Train Dreams by Denis Johnson

Train Dreams

Train Dreams by Denis Johnson is a novella that captures the disappearance of a distinctly American way of life. It follows Robert Grainier, an orphan living in Idaho from 1890 to 1960, and explores themes of isolation, the closing of the American West, the joy of a simple life, and perseverance through man’s fundamental alienation. The book is written in a historical fiction genre and is filled with evocative language that describes the brutality of entwined natural and human forces.

The story begins with Grainier as a young boy, living in the wilderness of Idaho and working for the railroad gang. After a murder attempt, he buys a soda for his wife and child and takes on more risky jobs with the railroad gang to test out how well the brakes work. As the years pass, Grainier experiences the changing landscape of the American West, from the introduction of trains to the destruction of the forests. He also encounters a variety of characters, including the world’s fattest man in a carnival side-show and Elvis Presley on a broken-down train.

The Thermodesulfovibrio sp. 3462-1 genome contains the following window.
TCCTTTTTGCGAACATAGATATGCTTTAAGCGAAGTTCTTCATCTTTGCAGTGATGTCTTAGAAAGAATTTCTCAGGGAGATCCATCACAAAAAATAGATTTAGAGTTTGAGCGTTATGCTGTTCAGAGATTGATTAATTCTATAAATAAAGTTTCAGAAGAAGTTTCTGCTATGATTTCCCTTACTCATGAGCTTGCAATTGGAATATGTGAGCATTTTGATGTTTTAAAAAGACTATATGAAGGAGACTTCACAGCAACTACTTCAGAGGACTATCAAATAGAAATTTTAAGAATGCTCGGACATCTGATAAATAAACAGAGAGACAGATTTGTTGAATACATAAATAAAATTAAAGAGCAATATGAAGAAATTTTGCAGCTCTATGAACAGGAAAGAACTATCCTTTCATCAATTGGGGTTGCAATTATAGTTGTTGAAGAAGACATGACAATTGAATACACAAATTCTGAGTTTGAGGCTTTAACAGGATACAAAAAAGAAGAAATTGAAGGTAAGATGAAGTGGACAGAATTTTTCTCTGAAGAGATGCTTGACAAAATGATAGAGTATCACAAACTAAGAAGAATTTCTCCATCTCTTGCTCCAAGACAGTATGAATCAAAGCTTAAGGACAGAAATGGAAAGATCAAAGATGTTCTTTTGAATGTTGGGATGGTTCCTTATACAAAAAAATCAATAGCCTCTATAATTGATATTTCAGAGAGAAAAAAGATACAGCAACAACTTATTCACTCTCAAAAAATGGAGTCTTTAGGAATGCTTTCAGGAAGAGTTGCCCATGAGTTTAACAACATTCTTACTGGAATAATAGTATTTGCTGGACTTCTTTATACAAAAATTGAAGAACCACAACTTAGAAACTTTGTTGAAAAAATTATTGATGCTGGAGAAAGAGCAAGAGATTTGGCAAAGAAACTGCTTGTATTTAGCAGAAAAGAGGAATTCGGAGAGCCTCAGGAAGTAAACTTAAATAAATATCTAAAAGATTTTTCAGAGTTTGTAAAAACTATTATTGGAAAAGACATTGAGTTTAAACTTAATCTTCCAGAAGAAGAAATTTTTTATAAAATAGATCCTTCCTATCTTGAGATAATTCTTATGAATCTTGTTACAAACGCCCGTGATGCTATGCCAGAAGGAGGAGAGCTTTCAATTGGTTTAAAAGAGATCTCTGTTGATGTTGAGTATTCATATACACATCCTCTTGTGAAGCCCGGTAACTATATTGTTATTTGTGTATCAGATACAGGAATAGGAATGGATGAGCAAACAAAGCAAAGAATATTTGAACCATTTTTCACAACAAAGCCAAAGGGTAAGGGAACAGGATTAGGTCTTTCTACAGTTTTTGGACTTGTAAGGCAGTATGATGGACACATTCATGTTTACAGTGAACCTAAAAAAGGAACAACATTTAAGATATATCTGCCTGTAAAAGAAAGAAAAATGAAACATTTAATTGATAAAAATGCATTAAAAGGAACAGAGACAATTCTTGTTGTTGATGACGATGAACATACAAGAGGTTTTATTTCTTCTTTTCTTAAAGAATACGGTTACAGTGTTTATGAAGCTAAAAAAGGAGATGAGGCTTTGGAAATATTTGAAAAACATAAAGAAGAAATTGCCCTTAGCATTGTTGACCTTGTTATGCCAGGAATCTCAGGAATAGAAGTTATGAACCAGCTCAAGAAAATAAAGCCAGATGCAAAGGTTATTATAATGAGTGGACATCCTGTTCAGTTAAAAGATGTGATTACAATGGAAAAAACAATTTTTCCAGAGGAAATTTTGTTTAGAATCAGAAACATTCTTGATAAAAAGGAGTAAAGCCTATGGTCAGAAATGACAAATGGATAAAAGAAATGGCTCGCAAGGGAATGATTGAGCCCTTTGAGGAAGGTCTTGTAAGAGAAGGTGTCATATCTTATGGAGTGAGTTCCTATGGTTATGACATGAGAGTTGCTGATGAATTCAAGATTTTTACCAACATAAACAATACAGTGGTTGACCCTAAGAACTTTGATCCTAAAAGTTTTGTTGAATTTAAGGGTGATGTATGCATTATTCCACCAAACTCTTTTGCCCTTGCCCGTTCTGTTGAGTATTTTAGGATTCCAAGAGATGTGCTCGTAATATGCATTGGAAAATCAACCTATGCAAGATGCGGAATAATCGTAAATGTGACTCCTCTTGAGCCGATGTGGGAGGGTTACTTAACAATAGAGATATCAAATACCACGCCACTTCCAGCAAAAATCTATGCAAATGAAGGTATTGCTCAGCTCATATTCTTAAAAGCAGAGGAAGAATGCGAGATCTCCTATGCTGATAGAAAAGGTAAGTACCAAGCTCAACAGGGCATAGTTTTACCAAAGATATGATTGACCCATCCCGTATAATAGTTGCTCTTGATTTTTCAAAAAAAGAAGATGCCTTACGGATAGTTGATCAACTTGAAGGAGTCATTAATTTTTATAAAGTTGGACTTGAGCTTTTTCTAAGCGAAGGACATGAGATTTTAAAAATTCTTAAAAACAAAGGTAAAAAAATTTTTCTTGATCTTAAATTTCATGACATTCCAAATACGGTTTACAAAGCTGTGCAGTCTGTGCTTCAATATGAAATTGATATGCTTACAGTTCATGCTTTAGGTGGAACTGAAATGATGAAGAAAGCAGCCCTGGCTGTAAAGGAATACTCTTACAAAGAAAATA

Throughout the story, Johnson uses dogs as a symbol of the wilderness we tamed. The train itself is an interesting central anchor for a book about being disappointed with progress. The train was both the realization and the destruction of the pioneer dream. It was the engine that brought us to the Pacific en masse. But when you can get there in three days in a dress, what’s the point?

Train Dreams is a beautiful and haunting exploration of the classic American myth. It is a portrait of the West when we were rich, cocky, and our destiny had manifested, but told through the eyes of Grainier, who is humble, ungreedy, and unsure of himself. The book is filled with vivid imagery and evocative language that captures the beauty and tragedy of the American West.

What I Liked

Lovely novel, lovely setting.

What I Did Not Like

So much symbolism. I wouldn’t change the book, but I think half of it went over my head when I first read it.

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